* Sandra Bucha (U.S.A.), International Swimming Hall of Fame Honor Open Water Swimmer and International Marathon Swimming Hall of Fame Honour Swimmer
* Jon Erikson (U.S.A.), International Swimming Hall of Fame Honor Open Water Swimmer
* Claudio Plit (Argentina), International Swimming Hall of Fame Honor Open Water Swimmer
* Judith van Berkel-de Njis (Netherlands), International Swimming Hall of Fame Honor Open Water Swimmer
* David Yudovin (U.S.A.), International Swimming Hall of Fame Honor Open Water Swimmer
* Mercedes Gleitze (Great Britain), International Swimming Hall of Fame Honor Open Water Swimmer
* George Young (Canada), International Swimming Hall of Fame Honor Open Water Swimmer
* Dale Petranech (U.S.A.), International Swimming Hall of Fame Honor Open Water Contributor
* Melissa Cunningham (Australia), 2013 Irving Davids-Captain Roger Wheeler Memorial Award winner
* Vojislav Mijić (Serbia), International Marathon Swimming Hall of Fame Honour Swimmer
* James Anderson (U.S.A.), International Marathon Swimming Hall of Fame Honour Administrator
* Dr. Jane Katz (U.S.A.), International Marathon Swimming Hall of Fame Honour Administrator
* Indonesian Swimming Federation, , International Marathon Swimming Hall of Fame Honour Organisation
* Elizabeth Fry (U.S.A.), International Marathon Swimming Hall of Fame Honour Swimmer
* Pádraig Mallon (Ireland), the 2013 World Open Water Swimming Man of the Year
* Olga Kozydub (Russia), the 2013 World Open Water Swimming Woman of the Year
* Bering Strait Swim (international team), the 2013 World Open Water Swimming Performance of the Year
* International Ice Swimming Association (Ram Barkai, founder, South Africa), the 2013 World Open Water Swimming Offering of the Year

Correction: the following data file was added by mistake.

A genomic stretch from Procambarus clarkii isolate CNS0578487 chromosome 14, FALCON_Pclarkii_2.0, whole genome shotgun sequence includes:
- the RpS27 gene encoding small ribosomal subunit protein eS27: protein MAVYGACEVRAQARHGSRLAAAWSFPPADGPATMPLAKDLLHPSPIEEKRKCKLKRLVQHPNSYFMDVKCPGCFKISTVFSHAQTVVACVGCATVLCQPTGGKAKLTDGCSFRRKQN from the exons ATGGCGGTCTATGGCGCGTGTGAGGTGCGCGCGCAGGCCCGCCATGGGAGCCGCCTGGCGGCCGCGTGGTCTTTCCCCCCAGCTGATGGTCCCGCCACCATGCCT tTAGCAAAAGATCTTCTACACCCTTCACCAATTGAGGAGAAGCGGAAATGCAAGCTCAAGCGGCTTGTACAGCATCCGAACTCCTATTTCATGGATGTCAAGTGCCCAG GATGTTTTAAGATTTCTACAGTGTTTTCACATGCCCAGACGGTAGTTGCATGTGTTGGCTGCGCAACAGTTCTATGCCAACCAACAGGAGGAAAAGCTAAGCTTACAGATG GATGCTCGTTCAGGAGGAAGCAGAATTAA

For additional articles on the 2014 Global Open Water Swimming Conference, visit:

* Olga Kozydub To Be Honored In Scotland
* Pádraig Mallon To Be Honored In Mount Stuart Castle
* Mount Stuart House, Splendid Setting For Swimming
* Colleen Blair To Kick-off Global Open Water Swimming Conference
* The Man Who Swims Better Than He Walks
* Joining In The Sea Goddess At The Hall Of Fame
* Mercedes Gleitze To Be Honored In Scotland
* The Incredible Career Of Merceded Gleitze
* Jon Erikson To Be Honoured In Florida
* The Incredible Career Of Mercedes Gleitze
* St Ninian's Bay To Host International Swim Conference

Copyright © 2014 by World Open Water Swimming Association

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Open Water Swimming Magazine

The Open Water Swimming Magazine is the monthly magazine entirely focused on open water swimming heroes and heroines of every age, ability, and background. Published by the World Open Water Swimming Association, the Open Water Swimming Magazine is a free benefit to WOWSA members.

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The Other Shore


The Other Shore follows world record holder and legendary swimmer Diana Nyad as she comes out of a thirty-year retirement to re-attempt an elusive dream: swimming 103 miles non-stop from Cuba to Florida without the use of a shark cage. Her past and present collide in her obsession with a feat that nobody has ever accomplished. At the edge of The Devil’s Triangle, tropical storms, sharks, venomous jellyfish, and one of the strongest ocean currents in the world, all prove to be life-threatening realities. Timothy Wheeler’s documentary brings Diana Nyad’s extraordinary adventure to life as Diana sets out to prove that will and determination are all you need to make the unimaginable possible.
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2014 Open Water Swimming Almanac



An Almanac for Open Water Swimming

An almanac is essentially a body of knowledge which is so complete that it enables people in different fields to make predictions about the future of their respective industries.

This, for example, was the purpose of the traditional farmers almanacs. It enabled farmers to determine as accurately as possible which crops to plant for the greatest harvests in a given year.

But the farmers almanac was just one example among many.
There are, of course, many different kinds of almanacs.

In fact, there is even one for open water swimming...

Preview the Open Water Swimming Almanac:
https://www.worldopenwaterswimmingassociation.com/preview-open-water-swimming-almanac


The trends are very clear.
The tide is rising for open water swimming.